Wu wows at Open

Updated: 2013-01-15 22:44

By Sun Xiaochenin Melbourne (China Daily)

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Media have been used to pack the main interview room at the Australian Open for glimpses of either Roger Federer's stylish speech or Novak Djokovic's witty humor after their big winning nights.

However, a descent group of reporters gathered there just for a wild carder, who's neither from Australia nor produced major upsets, on Tuesday afternoon.

That might be rare in the past but has made common sense at this year's Melbourne Park as the little man in the big room, Wu Di, has made exceptions throughout his groundbreaking journey to become the new China face after the nation's first major singles champion Li Na in tennis world.

"Actually, I am still feeling nervous sitting in this position. It's definitely one of my many big maiden experiences this time," Wu told the crowded room wearing a grin as big as he appeared on local newspaper The Age after losing his major main draw debut to Croatian Ivan Dodig on Tuesday.

The close score line of the 194-minute battle (7-5, 6-4, 6-3, 6-3) boosted Wu's confidence but what has pleased the 21-year-old more was the elite reception he received during his Melbourne trip this week.

As the new darling of the 1.3 billion Chinese people in the tournament's biggest oversea market, Wu has been enjoying stellar treatment since landing Melbourne last Wednesday.

For instance, his fellow hometown star Li spend years before earning enough credits to live in the best hotel in town while Wu made it at his first visit.

Li signed an endorsement with the luxury hotel, Crowne, which located at the open-view south bank of Yarra River, after her epic Roland Garros victory in 2011 while Wu was provided a free stay in the fancy suits after claiming the Asia-Pacific Wild Card Playoff last September.

Eight years ago, Li started her first major journey in Melbourne from a compact apartment, which she shared with Zheng Jie and Peng Shuai, near the city's China Town.

Meanwhile, the media attention now and then has presented sharp contrast as well.

"After I won my first main draw match, I barely saw any reporters waiting there for me," Li recalled her first post-match press conference at the 2005 Australian Open.

"Now, there is so much interest on him and that's what I never experienced at that time," said Li, who reached the third round at Melbourne in 2005.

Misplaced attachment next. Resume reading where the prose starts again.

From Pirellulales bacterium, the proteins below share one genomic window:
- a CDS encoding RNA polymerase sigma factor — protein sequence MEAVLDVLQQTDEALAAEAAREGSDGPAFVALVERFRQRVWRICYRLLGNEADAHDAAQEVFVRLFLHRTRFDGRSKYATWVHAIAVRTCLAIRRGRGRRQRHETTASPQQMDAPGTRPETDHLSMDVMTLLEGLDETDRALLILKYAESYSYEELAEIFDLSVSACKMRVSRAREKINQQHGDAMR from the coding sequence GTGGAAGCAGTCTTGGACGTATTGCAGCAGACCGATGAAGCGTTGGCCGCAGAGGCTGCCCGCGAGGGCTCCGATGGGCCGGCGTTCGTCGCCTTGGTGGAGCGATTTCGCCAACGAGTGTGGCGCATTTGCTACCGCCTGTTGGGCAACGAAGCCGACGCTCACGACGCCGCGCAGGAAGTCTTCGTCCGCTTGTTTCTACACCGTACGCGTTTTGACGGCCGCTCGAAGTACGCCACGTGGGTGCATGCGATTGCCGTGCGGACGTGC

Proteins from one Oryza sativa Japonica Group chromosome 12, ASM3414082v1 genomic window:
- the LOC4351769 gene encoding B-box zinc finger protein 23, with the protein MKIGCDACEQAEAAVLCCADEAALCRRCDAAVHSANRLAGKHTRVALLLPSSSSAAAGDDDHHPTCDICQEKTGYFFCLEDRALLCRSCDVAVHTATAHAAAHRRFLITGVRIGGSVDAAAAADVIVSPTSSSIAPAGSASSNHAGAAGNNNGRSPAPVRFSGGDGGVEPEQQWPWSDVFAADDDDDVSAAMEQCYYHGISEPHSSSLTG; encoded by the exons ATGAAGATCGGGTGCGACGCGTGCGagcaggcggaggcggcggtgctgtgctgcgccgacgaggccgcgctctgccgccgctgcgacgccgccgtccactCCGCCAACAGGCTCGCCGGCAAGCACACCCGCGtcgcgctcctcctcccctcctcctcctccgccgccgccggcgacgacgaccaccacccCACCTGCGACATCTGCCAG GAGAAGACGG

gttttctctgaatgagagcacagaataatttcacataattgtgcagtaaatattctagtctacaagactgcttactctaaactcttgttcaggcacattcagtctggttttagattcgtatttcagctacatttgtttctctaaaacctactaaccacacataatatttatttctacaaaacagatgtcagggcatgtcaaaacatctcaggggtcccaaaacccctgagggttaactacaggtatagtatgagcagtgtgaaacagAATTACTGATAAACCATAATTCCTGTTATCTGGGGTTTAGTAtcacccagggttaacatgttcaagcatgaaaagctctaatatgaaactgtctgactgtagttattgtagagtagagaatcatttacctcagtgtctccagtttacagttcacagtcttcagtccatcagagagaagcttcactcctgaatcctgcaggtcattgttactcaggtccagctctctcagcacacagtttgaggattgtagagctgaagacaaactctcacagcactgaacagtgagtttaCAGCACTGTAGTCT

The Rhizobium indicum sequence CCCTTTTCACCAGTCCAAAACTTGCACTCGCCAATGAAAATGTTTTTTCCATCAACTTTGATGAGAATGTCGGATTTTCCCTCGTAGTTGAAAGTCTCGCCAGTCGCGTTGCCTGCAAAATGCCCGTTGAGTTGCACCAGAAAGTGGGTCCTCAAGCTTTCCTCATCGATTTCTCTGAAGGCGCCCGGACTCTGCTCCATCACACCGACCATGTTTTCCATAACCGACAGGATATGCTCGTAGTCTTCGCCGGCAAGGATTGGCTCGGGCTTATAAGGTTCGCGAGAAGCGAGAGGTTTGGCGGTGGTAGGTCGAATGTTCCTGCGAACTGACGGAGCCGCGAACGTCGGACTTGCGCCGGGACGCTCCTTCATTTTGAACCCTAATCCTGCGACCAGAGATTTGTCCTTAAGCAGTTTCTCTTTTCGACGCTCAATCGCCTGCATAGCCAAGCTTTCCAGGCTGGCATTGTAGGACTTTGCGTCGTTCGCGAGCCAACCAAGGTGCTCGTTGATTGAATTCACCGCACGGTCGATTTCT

Li said her husband Jiang Shan was even grabbed by a foreign reporter last Sunday, asking for Wu's background, as they were "desperate to learn more of Wu" from any Chinese faces.

Major outlets like New York Times and Reuters waited in line to book one-on-one interviews with Wu while local newspapers putting him besides the Aussies prides Lleyton Hewitt and Bernard Tomic.

"All the surroundings and focus made me feel like a super star. It's a once-of-the-lifetime trip for me," Wu said.

International headlines have also made Wu a must-watch player for not only the local Chinese community but also the diehard Australian fans.

Wu's match against Dodig was arranged on court 8, one of the only four TV-covered out courts, where Aussies joined the Chinese to cheer for Wu while flying the five-star flags to inspire him.

The 1.73-meter Wu was even stuck by supporters for autographs and photo shots after the defeat as if he was the winner.

Another female ace Zheng, who also debut the Slam main draw at AO in 2004, felt jealous of Wu's warm ovation that she didn't have then.

"I can't remember clearly but it was not like the big support he enjoyed here," the 29-year-old Zheng said.

"Whatever, he is the first man and men's breakthroughs have been waited for years. So it's nature that he made bigger noise than us.

"Every time, we will face the same question ‘when will the Chinese men catch up?' at oversea tournaments. I am kind of happy that we don't need to answer any more now."

Obsessed for the limelight on the central stage, Wu said he is keen to return in a simple way next time.

"I know I should attribute all the special treatment this time to the history-making significance. I hope I can make it here again by my rankings and performances, not another lucky chance," Wu said.

Contact the writer at sunxiaochen@chinadaily.com.cn